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• How does your smartphone know exactly where you are?

• in an orbiting satellite that keeps time to the beat of an atomic clock

• Phew.

• Let's break that down.

• First of all, why is it so important to know what time it is on a satellite

• when location is what we're concerned about?

• The first thing your phone needs to determine

• is how far it is from a satellite.

• that travel from space to your phone at the speed of light.

• Your phone records the signal arrival time

• and uses it to calculate the distance to the satellite

• using the simple formula, distance = c x time,

• where c is the speed of light and time is how long the signal traveled.

• But there's a problem.

• Light is incredibly fast.

• If we were only able to calculate time to the nearest second,

• every location on Earth, and far beyond,

• would seem to be the same distance from the satellite.

• So in order to calculate that distance to within a few dozen feet,

• we need the best clock ever invented.

• Enter atomic clocks, some of which are so precise

• that they would not gain or lose a second

• even if they ran for the next 300 million years.

• Atomic clocks work because of quantum physics.

• All clocks must have a constant frequency.

• In other words, a clock must carry out some repetitive action

• to mark off equivalent increments of time.

• Just as a grandfather clock relies on the constant swinging

• back and forth of a pendulum under gravity,

• the tick tock of an atomic clock

• is maintained by the transition between two energy levels of an atom.

• This is where quantum physics comes into play.

• Quantum mechanics says that atoms carry energy,

• but they can't take on just any arbitrary amount.

• Instead, atomic energy is constrained to a precise set of levels.

• We call these quanta.

• As a simple analogy, think about driving a car onto a freeway.

• As you increase your speed,

• you would normally continuously go from, say, 20 miles/hour up to 70 miles/hour.

• Now, if you had a quantum atomic car,

• you wouldn't accelerate in a linear fashion.

• Instead, you would instantaneously jump, or transition, from one speed to the next.

• For an atom, when a transition occurs from one energy level to another,

• quantum mechanics says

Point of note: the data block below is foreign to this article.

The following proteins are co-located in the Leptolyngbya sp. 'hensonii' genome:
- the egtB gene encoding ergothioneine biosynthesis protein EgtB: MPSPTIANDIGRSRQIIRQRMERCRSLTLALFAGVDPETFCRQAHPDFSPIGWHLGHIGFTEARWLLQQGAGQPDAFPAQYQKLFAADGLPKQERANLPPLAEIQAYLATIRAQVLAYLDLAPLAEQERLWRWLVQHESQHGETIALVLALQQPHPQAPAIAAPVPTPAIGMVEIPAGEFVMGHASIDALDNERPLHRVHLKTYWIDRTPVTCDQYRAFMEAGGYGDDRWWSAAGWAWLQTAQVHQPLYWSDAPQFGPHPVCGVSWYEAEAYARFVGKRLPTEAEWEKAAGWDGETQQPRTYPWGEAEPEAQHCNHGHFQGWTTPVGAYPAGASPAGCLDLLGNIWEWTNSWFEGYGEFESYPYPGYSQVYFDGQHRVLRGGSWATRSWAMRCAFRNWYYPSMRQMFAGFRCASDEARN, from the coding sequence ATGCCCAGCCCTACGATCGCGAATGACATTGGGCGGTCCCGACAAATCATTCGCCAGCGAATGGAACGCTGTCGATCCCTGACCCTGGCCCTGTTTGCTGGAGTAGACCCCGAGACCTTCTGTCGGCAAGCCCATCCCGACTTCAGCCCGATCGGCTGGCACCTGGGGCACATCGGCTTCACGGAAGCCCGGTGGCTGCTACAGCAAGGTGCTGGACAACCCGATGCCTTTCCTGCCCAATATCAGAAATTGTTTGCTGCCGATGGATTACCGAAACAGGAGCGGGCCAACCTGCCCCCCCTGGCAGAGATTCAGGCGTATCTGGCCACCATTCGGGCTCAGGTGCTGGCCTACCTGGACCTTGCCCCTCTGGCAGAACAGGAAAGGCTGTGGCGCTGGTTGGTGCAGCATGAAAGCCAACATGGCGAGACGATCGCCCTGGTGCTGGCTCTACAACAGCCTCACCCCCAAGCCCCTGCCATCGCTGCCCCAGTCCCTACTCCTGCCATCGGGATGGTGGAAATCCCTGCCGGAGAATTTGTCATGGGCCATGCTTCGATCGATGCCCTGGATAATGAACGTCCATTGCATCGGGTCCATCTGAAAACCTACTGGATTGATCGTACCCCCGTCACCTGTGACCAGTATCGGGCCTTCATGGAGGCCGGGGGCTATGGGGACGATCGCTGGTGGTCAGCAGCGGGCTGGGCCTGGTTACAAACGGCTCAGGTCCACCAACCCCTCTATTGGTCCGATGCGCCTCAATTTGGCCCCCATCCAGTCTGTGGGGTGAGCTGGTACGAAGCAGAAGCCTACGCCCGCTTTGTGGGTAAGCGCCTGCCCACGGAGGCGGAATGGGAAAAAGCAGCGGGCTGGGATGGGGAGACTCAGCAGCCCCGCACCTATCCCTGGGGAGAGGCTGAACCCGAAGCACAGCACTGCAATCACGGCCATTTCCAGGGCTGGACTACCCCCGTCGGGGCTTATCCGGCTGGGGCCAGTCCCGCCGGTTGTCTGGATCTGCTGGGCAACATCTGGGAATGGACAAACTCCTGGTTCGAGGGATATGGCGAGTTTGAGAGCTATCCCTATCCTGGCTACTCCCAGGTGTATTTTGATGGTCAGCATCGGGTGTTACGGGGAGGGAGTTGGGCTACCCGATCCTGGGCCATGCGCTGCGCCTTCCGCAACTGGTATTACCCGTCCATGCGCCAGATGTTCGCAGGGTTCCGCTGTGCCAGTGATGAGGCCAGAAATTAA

• that the energy difference is equal to a characteristic frequency,

• multiplied by a constant,

• where the change in energy is equal to a number, called Planck's constant,

• times the frequency.

• That characteristic frequency is what we need to make our clock.

• GPS satellites rely on cesium and rubidium atoms as frequency standards.

• In the case of cesium 133,

• the characteristic clock frequency is 9,192,631,770 Hz.

• That's 9 billion cycles per second.

• That's a really fast clock.

• No matter how skilled a clockmaker may be,

• every pendulum, wind-up mechanism

• and quartz crystal resonates at a slightly different frequency.

• However, every cesium 133 atom in the universe

• oscillates at the same exact frequency.

• So thanks to the atomic clock,

• we get a time reading accurate to within 1 billionth of a second,

• and a very precise measurement of the distance from that satellite.

• Let's ignore the fact that you're almost definitely on Earth.

• We now know that you're at a fixed distance from the satellite.

• In other words, you're somewhere on the surface of a sphere

• centered around the satellite.

• Measure your distance from a second satellite

• and you get another overlapping sphere.

• Keep doing that,

• and with just four measurements,

• and a little correction using Einstein's theory of relativity,

• you can pinpoint your location to exactly one point in space.

• So that's all it takes:

• a multibillion-dollar network of satellites,

• oscillating cesium atoms,

• quantum mechanics,

• relativity,

• a smartphone,

• and you.

• No problem.

How does your smartphone know exactly where you are?

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B1 TED-Ed satellite atomic frequency clock quantum

# 【TED-Ed】How does your smartphone know your location? - Wilton L. Virgo

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稲葉白兎 posted on 2015/02/01
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